Homework for today: your home insurance

Sunday, October 26th, 2003

Ashley Ford

Home insurance is treated with about as much enthusiasm as a dental visit by most homeowners.

“We know we have to have it but most people treat it like a trip to the dentist — they just want get in and out as quickly as possible,” says Dennis Prouse, Government Relations Manager with the Insurance Bureau of Canada.

“A lot of people don’t know who their insurance company even is, and some don’t even know where their policy is kept in the home,” he says. But a series of natural disasters that have befallen B.C. of late — from forest fires to SARS and floods — are serving as a wake-up call for consumers.

Home insurance — the only subject this story deals with — is a relatively simple business in what is an extremely complex insurance universe.

Although the onus is on consumers to keep themselves informed, Prouse says it’s only after disasters strike that the phones start ringing in his office and those of the 30 insurance companies operating in B.C.

However, clearing away the trees to see the forest is not difficult. It simply requires a common sense approach. Insurance coverage of your home and its contents should begin the moment you become the legal owner or tenant and arranging coverage is relatively straight forward.

“Home insurance is a product like anything else and the primary rule is to ask lots of questions and know exactly what you are buying, what is covered and what is not.”

Read your policy. If it is too complex to understand help is available through IBC’s website at www.ibc.ca, or various publications and brochures it produces.

The second most important thing is to “shop around.” There is no such thing as a standard home-insurance policy. Conditions and premiums in the highly competitive industry vary from company to company, Prouse says.

Many people don’t understand what the overriding philosophy of insurance is, he says.

It is intended to put things back the way they were before the tree fell on your roof, an earthquake hit, a fire and resulting water damage or a sewer backup. It is not to make them better than they were before, he says.

Virtually any risk can be insured against except flooding, Prouse says. “The only natural major disaster excluded is water over land.”

The words “Act of God” are an enduring myth. “They do not appear on any Canadian policy but the phrase always arises when disasters like the latest floods happen,” he says. Water damage is a very complex matter and must be addressed with your company or broker, Prouse advises.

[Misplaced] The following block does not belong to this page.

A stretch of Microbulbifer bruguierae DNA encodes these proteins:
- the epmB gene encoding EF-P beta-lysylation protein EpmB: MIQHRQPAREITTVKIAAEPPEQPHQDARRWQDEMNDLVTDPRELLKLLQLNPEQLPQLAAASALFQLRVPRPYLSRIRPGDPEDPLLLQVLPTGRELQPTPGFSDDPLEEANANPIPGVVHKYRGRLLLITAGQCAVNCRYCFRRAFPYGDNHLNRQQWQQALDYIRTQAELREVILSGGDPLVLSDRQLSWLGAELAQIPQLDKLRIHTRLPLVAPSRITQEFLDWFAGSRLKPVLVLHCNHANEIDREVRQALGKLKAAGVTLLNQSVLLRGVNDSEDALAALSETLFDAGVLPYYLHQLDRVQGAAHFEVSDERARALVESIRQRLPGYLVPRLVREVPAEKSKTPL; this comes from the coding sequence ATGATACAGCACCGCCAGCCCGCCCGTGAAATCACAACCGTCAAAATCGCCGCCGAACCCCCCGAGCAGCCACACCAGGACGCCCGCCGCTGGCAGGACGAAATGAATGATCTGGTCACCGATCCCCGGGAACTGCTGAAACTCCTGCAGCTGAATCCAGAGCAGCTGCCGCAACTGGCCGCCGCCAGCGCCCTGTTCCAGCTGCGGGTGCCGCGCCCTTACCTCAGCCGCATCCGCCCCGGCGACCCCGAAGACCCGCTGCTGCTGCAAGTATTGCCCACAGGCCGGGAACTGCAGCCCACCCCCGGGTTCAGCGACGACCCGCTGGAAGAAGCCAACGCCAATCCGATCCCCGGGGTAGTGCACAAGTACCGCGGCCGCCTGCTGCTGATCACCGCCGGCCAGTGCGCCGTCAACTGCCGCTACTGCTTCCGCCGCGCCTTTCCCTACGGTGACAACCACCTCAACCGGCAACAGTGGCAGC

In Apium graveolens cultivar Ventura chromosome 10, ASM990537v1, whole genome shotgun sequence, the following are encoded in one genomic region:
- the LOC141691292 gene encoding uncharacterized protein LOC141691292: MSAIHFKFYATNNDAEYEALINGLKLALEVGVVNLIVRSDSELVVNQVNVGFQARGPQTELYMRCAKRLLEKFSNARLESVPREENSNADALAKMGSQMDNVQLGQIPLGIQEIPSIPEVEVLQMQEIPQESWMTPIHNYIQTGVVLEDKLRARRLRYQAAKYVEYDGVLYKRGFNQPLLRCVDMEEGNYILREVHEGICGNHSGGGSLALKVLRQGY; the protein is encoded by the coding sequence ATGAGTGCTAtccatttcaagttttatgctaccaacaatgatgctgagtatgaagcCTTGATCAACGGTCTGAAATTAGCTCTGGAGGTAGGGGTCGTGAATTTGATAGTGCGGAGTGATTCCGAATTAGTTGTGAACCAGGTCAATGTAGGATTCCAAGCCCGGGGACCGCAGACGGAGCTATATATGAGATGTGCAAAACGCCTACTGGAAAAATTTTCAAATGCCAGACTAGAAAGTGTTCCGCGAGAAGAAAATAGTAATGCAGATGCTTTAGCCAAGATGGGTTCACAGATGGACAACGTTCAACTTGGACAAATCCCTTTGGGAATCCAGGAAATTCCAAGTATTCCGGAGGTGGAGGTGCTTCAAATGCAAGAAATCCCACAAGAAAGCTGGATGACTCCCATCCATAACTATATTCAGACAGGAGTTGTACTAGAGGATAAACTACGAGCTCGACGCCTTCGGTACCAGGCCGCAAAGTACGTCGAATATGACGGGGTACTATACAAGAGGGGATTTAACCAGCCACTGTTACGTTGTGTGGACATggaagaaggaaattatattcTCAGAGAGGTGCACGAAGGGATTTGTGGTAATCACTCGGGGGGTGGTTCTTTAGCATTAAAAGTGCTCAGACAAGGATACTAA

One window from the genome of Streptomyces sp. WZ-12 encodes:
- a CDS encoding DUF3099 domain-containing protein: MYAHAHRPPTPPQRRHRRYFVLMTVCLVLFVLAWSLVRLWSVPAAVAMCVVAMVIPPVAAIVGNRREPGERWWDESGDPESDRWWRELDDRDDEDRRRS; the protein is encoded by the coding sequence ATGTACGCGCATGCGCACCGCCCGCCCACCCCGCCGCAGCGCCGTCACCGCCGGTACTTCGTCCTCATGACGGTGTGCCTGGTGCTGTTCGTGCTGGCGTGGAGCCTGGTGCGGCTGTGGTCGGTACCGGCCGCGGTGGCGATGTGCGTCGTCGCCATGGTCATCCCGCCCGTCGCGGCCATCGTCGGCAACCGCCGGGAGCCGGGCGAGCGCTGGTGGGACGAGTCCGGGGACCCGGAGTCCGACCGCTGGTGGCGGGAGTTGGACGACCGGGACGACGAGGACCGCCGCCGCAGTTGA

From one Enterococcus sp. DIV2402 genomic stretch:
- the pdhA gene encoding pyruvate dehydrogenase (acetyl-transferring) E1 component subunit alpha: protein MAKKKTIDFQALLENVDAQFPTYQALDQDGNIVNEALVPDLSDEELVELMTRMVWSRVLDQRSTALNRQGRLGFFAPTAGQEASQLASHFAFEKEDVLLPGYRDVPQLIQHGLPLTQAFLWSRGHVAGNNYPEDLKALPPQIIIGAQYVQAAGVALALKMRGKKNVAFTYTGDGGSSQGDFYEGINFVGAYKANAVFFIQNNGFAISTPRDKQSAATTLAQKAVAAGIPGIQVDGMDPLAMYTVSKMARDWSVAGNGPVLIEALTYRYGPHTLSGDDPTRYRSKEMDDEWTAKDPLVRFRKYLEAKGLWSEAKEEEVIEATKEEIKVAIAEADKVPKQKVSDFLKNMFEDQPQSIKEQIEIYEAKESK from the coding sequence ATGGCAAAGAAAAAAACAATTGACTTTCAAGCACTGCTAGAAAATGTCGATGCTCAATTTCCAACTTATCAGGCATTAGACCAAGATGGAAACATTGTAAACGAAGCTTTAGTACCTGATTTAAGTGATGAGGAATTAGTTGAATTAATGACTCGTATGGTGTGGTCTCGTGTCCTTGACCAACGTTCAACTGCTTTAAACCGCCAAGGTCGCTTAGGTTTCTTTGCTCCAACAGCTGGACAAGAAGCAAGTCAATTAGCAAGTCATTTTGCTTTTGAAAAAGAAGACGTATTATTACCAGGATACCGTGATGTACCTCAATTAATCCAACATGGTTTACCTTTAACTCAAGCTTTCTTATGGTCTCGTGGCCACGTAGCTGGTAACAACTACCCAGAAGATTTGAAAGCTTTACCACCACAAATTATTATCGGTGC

Such things as earthquake coverage are readily available but, surprisingly, only 60 per cent of B.C. residents opt for the coverage, despite the fact the premiums are very reasonable compared with earthquake-prone California.

On all policies the “exclusions” or areas not covered are clearly spelled out. For instance, one newer exclusion concerns illegal marijuana grow operations.

Once again know exactly what is covered and what is not, he says. For instance, jewelry is a difficult area that should be carefully covered. The insurance company may require a schedule of jewelry and its value.

“Our advice is if you can’t wear it, store it somewhere safely. Keeping it around the house is an invitation for difficulties,” he says.

Every homeowner should value their contents and record them and insure them accordingly, said.

“Many don’t realize just how much value is in their contents. We strongly recommend doing an inventory because it is very easy to become underinsured. It is also a good idea to keep it in a safe place,” he says.

And finally, a word of advice to snow birds and others who leave homes vacated. The coverage changes after a property has been vacant for 30 consecutive days.

Contact your insurance company or representative before vacating a home.

© Copyright  2003 The Province


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